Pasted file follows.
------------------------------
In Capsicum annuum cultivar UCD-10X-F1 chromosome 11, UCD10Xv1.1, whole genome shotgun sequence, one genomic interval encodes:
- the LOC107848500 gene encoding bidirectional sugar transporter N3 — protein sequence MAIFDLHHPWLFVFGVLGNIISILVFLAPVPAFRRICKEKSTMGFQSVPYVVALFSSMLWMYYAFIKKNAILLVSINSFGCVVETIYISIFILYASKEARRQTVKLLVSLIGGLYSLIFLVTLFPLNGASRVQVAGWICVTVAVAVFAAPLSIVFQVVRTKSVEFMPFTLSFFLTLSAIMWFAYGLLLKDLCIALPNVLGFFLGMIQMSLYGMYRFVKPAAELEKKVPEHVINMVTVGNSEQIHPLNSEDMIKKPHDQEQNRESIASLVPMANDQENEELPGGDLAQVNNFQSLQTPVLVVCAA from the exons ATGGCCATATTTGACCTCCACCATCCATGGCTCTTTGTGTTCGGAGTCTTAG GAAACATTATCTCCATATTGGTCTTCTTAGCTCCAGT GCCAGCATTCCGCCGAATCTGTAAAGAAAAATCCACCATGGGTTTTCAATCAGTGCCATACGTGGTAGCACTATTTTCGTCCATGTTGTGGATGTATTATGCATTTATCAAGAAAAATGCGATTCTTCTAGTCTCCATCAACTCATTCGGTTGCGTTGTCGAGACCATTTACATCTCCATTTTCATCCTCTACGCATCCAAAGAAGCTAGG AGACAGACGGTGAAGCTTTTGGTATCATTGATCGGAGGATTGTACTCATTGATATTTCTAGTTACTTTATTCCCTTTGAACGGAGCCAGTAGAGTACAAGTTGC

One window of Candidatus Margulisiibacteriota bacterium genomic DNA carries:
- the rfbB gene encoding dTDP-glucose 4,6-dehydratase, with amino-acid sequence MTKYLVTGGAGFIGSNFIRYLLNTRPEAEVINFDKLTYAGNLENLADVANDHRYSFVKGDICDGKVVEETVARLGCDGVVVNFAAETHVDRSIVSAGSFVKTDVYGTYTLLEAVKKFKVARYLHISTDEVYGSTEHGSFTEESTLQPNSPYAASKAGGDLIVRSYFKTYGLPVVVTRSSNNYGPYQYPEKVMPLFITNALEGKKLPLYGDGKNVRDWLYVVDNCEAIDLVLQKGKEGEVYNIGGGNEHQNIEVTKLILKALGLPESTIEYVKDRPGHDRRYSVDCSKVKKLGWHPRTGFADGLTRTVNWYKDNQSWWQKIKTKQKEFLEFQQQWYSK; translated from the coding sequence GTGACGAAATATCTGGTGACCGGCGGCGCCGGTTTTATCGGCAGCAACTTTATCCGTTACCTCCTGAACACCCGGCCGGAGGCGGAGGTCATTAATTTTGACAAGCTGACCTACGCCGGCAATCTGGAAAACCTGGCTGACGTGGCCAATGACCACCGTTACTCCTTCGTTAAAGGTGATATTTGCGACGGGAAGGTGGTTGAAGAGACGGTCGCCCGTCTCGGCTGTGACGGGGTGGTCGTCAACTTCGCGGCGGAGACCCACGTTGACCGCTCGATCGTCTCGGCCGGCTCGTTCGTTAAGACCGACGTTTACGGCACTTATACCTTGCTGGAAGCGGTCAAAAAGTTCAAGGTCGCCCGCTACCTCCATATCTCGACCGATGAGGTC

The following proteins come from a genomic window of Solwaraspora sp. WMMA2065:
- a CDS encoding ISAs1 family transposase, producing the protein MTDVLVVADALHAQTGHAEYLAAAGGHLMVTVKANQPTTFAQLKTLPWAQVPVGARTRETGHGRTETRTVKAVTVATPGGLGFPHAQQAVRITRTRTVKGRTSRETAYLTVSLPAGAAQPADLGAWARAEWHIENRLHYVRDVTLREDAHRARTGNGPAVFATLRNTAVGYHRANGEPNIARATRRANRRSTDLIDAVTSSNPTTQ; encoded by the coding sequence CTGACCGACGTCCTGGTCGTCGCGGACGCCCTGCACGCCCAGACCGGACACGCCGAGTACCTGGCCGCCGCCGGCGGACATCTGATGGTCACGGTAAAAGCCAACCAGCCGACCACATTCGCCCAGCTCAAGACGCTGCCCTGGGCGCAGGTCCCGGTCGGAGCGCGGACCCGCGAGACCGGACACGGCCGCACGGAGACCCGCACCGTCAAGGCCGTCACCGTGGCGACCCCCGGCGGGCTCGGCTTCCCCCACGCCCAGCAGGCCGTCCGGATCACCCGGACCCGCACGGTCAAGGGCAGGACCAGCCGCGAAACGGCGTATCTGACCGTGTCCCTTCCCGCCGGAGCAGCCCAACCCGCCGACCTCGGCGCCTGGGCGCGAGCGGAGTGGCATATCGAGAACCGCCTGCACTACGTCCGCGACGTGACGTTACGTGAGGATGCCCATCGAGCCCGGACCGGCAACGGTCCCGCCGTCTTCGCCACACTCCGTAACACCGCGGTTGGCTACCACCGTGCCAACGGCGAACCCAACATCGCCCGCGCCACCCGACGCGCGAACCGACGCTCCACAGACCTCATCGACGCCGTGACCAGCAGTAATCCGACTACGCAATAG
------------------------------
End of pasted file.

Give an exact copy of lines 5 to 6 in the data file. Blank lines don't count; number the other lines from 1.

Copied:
The following proteins come from a genomic window of Solwaraspora sp. WMMA2065:
- a CDS encoding ISAs1 family transposase, producing the protein MTDVLVVADALHAQTGHAEYLAAAGGHLMVTVKANQPTTFAQLKTLPWAQVPVGARTRETGHGRTETRTVKAVTVATPGGLGFPHAQQAVRITRTRTVKGRTSRETAYLTVSLPAGAAQPADLGAWARAEWHIENRLHYVRDVTLREDAHRARTGNGPAVFATLRNTAVGYHRANGEPNIARATRRANRRSTDLIDAVTSSNPTTQ; encoded by the coding sequence CTGACCGACGTCCTGGTCGTCGCGGACGCCCTGCACGCCCAGACCGGACACGCCGAGTACCTGGCCGCCGCCGGCGGACATCTGATGGTCACGGTAAAAGCCAACCAGCCGACCACATTCGCCCAGCTCAAGACGCTGCCCTGGGCGCAGGTCCCGGTCGGAGCGCGGACCCGCGAGACCGGACACGGCCGCACGGAGACCCGCACCGTCAAGGCCGTCACCGTGGCGACCCCCGGCGGGCTCGGCTTCCCCCACGCCCAGCAGGCCGTCCGGATCACCCGGACCCGCACGGTCAAGGGCAGGACCAGCCGCGAAACGGCGTATCTGACCGTGTCCCTTCCCGCCGGAGCAGCCCAACCCGCCGACCTCGGCGCCTGGGCGCGAGCGGAGTGGCATATCGAGAACCGCCTGCACTACGTCCGCGACGTGACGTTACGTGAGGATGCCCATCGAGCCCGGACCGGCAACGGTCCCGCCGTCTTCGCCACACTCCGTAACACCGCGGTTGGCTACCACCGTGCCAACGGCGAACCCAACATCGCCCGCGCCACCCGACGCGCGAACCGACGCTCCACAGACCTCATCGACGCCGTGACCAGCAGTAATCCGACTACGCAATAG